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Literature Review: The Tale of Genji

Updated on August 31, 2015
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Written by: Jason Wheeler, Film Frenzy Senior Writer & Editor.


In the early years of the 11th century Japanese writer Murasaki Shikibu wrote The Tale of Genji, which was first published in 1021 with a complete translation into English occurring in 1976. Though its exact classification and influence in Western and Eastern anon has been debated, the story is considered a masterpiece and is often referred to as the world’s first novel, the first modern novel, the first psychological novel or the first novel considered a classic. The story has also been made into a film by Kozaburo Yoshimura in 1951 and by Kon Ichikawa in 1966, with an anime by Gisaburo Sugii in 1987. Further Miki Minoru composed an opera adapted from it in 1999, first performed at the opera Theatre of Saint Louis the following year.


The illegitimate son of an unnamed Japanese emperor, Hikaru Genji is considered too handsome for his own good and after his mother dies, the emperor removes him from the line of succession and makes him a commoner. Eventually, Genji becomes an imperial officer and the story follows his sexual, personal and political exploits throughout Heian aristocratic society.


With a story that really demonstrates the historic and cultural context of Heian era Japan, The Tale of Genji is a decent tale, making Genji a nearly perfect character while still making him a fool with good intentions.

The story is quite clearly a product of 11th century Japan, as there are many instances where there are difficulties modern readers face that would be easily entertaining to the Japanese court of that time. For one, there’s the idea that naming people was a rude thing to do in Heian court society. Therefore, none of the characters are named and the narrator instead will often refer men to their rank or station in life and women by the color of their clothing, words used in a meeting or by the rank of their male relatives. As a result, thtere is some considerable difficulty with different chapters giving the same characters different names. And this was actually shown when it came to the author as well as Shikibu’s diary states that she was known first by said name and later as Murasaki after a character in the book. Her real name isn’t even known.

Another instance that demonstrates the literary context of the story is the abundant use of poems within conversations. Due to frank language also being considered rude, the people of the Heian court would often do so as well to communicate allusions to their lives and modifying these poems to reflect whatever situation the person was in was expected of the people. However, of the poems used within the story, only the first few lines are given. Since the intended audience would immediately know the poem by heart when the first few lines were given, the rest wasn’t needed. However, it’s difficult for the modern reader as they don’t know the context or the full contents of the poem unless they were an expert in Heian era Japan.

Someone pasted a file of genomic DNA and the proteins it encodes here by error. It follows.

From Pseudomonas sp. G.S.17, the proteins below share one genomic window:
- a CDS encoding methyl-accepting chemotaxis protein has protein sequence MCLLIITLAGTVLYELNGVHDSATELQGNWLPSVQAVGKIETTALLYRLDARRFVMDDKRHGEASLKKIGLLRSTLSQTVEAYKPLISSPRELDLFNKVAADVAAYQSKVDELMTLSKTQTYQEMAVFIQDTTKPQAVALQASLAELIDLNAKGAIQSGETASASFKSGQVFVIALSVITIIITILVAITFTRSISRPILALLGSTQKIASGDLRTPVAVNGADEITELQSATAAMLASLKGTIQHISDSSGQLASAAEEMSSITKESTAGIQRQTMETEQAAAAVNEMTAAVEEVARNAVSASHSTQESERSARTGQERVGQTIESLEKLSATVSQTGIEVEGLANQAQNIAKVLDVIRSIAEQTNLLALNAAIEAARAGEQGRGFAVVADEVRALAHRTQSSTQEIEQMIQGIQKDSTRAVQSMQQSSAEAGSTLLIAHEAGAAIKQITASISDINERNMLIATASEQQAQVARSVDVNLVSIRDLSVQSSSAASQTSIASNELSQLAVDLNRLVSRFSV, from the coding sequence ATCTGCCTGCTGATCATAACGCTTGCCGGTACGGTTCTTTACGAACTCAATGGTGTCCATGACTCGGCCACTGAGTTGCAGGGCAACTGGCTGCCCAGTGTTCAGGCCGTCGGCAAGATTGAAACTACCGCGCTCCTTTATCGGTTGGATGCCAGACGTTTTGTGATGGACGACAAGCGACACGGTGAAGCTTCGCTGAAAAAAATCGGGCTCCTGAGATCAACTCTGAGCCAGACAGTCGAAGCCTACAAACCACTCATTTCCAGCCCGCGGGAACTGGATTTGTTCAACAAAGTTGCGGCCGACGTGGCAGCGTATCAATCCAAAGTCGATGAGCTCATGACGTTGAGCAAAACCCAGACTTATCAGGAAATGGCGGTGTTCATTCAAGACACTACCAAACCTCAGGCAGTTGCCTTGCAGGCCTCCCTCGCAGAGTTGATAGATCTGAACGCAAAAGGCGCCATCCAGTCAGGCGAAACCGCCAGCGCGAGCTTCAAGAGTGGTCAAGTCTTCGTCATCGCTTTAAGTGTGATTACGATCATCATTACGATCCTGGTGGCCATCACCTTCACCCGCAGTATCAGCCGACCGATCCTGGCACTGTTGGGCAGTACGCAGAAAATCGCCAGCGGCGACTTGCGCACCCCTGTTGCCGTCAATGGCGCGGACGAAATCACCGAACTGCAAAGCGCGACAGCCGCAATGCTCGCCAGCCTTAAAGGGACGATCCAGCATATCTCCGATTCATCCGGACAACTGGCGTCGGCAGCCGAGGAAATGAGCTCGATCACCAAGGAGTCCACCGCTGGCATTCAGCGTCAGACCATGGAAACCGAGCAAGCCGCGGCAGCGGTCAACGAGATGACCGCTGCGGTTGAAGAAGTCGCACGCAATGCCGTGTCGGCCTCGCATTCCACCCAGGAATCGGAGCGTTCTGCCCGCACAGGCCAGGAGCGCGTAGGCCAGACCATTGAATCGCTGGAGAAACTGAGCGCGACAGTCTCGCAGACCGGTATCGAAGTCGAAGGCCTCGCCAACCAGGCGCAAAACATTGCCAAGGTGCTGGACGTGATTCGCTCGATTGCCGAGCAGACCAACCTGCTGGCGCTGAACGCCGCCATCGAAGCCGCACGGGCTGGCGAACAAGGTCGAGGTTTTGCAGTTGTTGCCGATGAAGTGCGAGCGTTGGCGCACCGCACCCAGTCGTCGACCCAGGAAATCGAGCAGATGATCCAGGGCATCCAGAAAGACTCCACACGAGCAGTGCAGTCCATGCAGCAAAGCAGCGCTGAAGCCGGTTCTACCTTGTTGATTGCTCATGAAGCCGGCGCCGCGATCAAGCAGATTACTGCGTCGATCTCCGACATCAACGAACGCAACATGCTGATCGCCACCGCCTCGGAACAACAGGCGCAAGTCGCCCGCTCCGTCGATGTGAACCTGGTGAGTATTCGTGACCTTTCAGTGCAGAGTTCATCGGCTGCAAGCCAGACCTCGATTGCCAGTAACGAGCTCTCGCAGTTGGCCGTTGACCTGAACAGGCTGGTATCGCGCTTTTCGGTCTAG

Going within the story, Genji himself seems to be the perfect character. At the center of the story and at the center of attention, the narrator states that he’s ridiculously good-looking, popular and talented in nearly every venture. What’s more is when the narrator is describing his talents, they also note that if they were fully described, it would sound absurd. Interestingly enough, despite being practically perfect in every way, Genji is also the perfect upper class twit. Not only does he say quite a few stupid things, but he’ll faint at the literal drop of a hat and is generally clueless about life and the way the real world works. However, he’ll ignore social class in the name of love and royal propriety in the name of emergency, which is stated that makes him better than any of his contemporaries and results in him being expelled from court for a while.

3 stars for The Tale of Genji

Final Judgment

Though it’s able to make a decent character out of someone with few flaws, The Tale of Genji is still difficult to get through with the literary nuances found in the Heian era. But that doesn’t stop it from being pretty decent. It’ll get three stars, but is only recommended for those looking to survey classic or Japanese literature.

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